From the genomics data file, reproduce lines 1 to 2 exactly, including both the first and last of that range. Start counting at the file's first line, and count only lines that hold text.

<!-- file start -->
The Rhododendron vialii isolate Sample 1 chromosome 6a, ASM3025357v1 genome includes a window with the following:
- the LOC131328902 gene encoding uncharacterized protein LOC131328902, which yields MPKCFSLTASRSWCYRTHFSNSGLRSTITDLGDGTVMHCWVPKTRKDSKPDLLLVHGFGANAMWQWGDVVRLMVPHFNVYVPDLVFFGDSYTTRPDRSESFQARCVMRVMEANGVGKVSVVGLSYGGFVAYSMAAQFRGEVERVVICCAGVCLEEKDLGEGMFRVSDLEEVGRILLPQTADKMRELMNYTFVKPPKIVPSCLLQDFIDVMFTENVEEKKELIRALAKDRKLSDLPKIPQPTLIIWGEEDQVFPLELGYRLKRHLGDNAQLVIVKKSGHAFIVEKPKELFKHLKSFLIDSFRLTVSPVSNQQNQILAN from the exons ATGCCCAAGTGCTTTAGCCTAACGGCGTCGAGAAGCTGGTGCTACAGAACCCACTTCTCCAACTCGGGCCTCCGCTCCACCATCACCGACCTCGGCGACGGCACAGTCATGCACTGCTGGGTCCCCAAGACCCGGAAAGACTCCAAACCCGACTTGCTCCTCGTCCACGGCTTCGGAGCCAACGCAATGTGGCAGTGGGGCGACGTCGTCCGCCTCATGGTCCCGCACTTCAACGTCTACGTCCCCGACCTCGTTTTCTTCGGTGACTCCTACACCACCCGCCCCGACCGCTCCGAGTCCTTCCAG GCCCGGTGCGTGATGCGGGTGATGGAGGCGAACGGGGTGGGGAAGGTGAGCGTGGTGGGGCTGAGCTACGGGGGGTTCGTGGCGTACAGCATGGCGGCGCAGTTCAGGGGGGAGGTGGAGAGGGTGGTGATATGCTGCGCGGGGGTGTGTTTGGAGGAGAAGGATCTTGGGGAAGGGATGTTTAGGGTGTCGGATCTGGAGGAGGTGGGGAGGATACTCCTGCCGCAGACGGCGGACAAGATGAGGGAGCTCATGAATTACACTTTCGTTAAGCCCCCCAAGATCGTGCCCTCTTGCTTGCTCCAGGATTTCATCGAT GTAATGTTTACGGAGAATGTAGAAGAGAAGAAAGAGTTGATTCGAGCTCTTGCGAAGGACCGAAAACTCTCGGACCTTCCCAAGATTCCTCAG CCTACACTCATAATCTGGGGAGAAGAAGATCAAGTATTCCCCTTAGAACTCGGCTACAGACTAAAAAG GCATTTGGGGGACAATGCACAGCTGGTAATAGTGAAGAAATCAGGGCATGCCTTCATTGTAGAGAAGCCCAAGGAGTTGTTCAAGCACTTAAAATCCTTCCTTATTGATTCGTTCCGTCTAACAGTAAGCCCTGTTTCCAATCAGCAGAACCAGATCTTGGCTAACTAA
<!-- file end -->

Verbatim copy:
The Rhododendron vialii isolate Sample 1 chromosome 6a, ASM3025357v1 genome includes a window with the following:
- the LOC131328902 gene encoding uncharacterized protein LOC131328902, which yields MPKCFSLTASRSWCYRTHFSNSGLRSTITDLGDGTVMHCWVPKTRKDSKPDLLLVHGFGANAMWQWGDVVRLMVPHFNVYVPDLVFFGDSYTTRPDRSESFQARCVMRVMEANGVGKVSVVGLSYGGFVAYSMAAQFRGEVERVVICCAGVCLEEKDLGEGMFRVSDLEEVGRILLPQTADKMRELMNYTFVKPPKIVPSCLLQDFIDVMFTENVEEKKELIRALAKDRKLSDLPKIPQPTLIIWGEEDQVFPLELGYRLKRHLGDNAQLVIVKKSGHAFIVEKPKELFKHLKSFLIDSFRLTVSPVSNQQNQILAN from the exons ATGCCCAAGTGCTTTAGCCTAACGGCGTCGAGAAGCTGGTGCTACAGAACCCACTTCTCCAACTCGGGCCTCCGCTCCACCATCACCGACCTCGGCGACGGCACAGTCATGCACTGCTGGGTCCCCAAGACCCGGAAAGACTCCAAACCCGACTTGCTCCTCGTCCACGGCTTCGGAGCCAACGCAATGTGGCAGTGGGGCGACGTCGTCCGCCTCATGGTCCCGCACTTCAACGTCTACGTCCCCGACCTCGTTTTCTTCGGTGACTCCTACACCACCCGCCCCGACCGCTCCGAGTCCTTCCAG GCCCGGTGCGTGATGCGGGTGATGGAGGCGAACGGGGTGGGGAAGGTGAGCGTGGTGGGGCTGAGCTACGGGGGGTTCGTGGCGTACAGCATGGCGGCGCAGTTCAGGGGGGAGGTGGAGAGGGTGGTGATATGCTGCGCGGGGGTGTGTTTGGAGGAGAAGGATCTTGGGGAAGGGATGTTTAGGGTGTCGGATCTGGAGGAGGTGGGGAGGATACTCCTGCCGCAGACGGCGGACAAGATGAGGGAGCTCATGAATTACACTTTCGTTAAGCCCCCCAAGATCGTGCCCTCTTGCTTGCTCCAGGATTTCATCGAT GTAATGTTTACGGAGAATGTAGAAGAGAAGAAAGAGTTGATTCGAGCTCTTGCGAAGGACCGAAAACTCTCGGACCTTCCCAAGATTCCTCAG CCTACACTCATAATCTGGGGAGAAGAAGATCAAGTATTCCCCTTAGAACTCGGCTACAGACTAAAAAG GCATTTGGGGGACAATGCACAGCTGGTAATAGTGAAGAAATCAGGGCATGCCTTCATTGTAGAGAAGCCCAAGGAGTTGTTCAAGCACTTAAAATCCTTCCTTATTGATTCGTTCCGTCTAACAGTAAGCCCTGTTTCCAATCAGCAGAACCAGATCTTGGCTAACTAA